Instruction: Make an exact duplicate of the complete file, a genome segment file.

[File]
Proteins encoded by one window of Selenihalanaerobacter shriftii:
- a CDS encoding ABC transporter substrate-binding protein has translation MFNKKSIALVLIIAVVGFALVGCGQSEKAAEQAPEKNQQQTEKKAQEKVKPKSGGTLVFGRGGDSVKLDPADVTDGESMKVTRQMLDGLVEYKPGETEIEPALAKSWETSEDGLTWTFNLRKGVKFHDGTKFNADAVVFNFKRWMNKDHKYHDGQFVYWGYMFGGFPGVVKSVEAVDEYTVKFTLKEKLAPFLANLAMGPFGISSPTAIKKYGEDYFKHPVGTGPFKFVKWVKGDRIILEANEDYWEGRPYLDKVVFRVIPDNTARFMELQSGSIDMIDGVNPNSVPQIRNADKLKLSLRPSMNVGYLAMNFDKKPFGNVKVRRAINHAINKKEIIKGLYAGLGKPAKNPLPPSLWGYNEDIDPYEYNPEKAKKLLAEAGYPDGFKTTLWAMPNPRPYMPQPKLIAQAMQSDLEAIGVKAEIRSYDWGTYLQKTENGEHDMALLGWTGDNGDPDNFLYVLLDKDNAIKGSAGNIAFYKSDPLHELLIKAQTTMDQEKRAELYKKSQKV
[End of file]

Proteins encoded by one window of Selenihalanaerobacter shriftii:
- a CDS encoding ABC transporter substrate-binding protein has translation MFNKKSIALVLIIAVVGFALVGCGQSEKAAEQAPEKNQQQTEKKAQEKVKPKSGGTLVFGRGGDSVKLDPADVTDGESMKVTRQMLDGLVEYKPGETEIEPALAKSWETSEDGLTWTFNLRKGVKFHDGTKFNADAVVFNFKRWMNKDHKYHDGQFVYWGYMFGGFPGVVKSVEAVDEYTVKFTLKEKLAPFLANLAMGPFGISSPTAIKKYGEDYFKHPVGTGPFKFVKWVKGDRIILEANEDYWEGRPYLDKVVFRVIPDNTARFMELQSGSIDMIDGVNPNSVPQIRNADKLKLSLRPSMNVGYLAMNFDKKPFGNVKVRRAINHAINKKEIIKGLYAGLGKPAKNPLPPSLWGYNEDIDPYEYNPEKAKKLLAEAGYPDGFKTTLWAMPNPRPYMPQPKLIAQAMQSDLEAIGVKAEIRSYDWGTYLQKTENGEHDMALLGWTGDNGDPDNFLYVLLDKDNAIKGSAGNIAFYKSDPLHELLIKAQTTMDQEKRAELYKKSQKV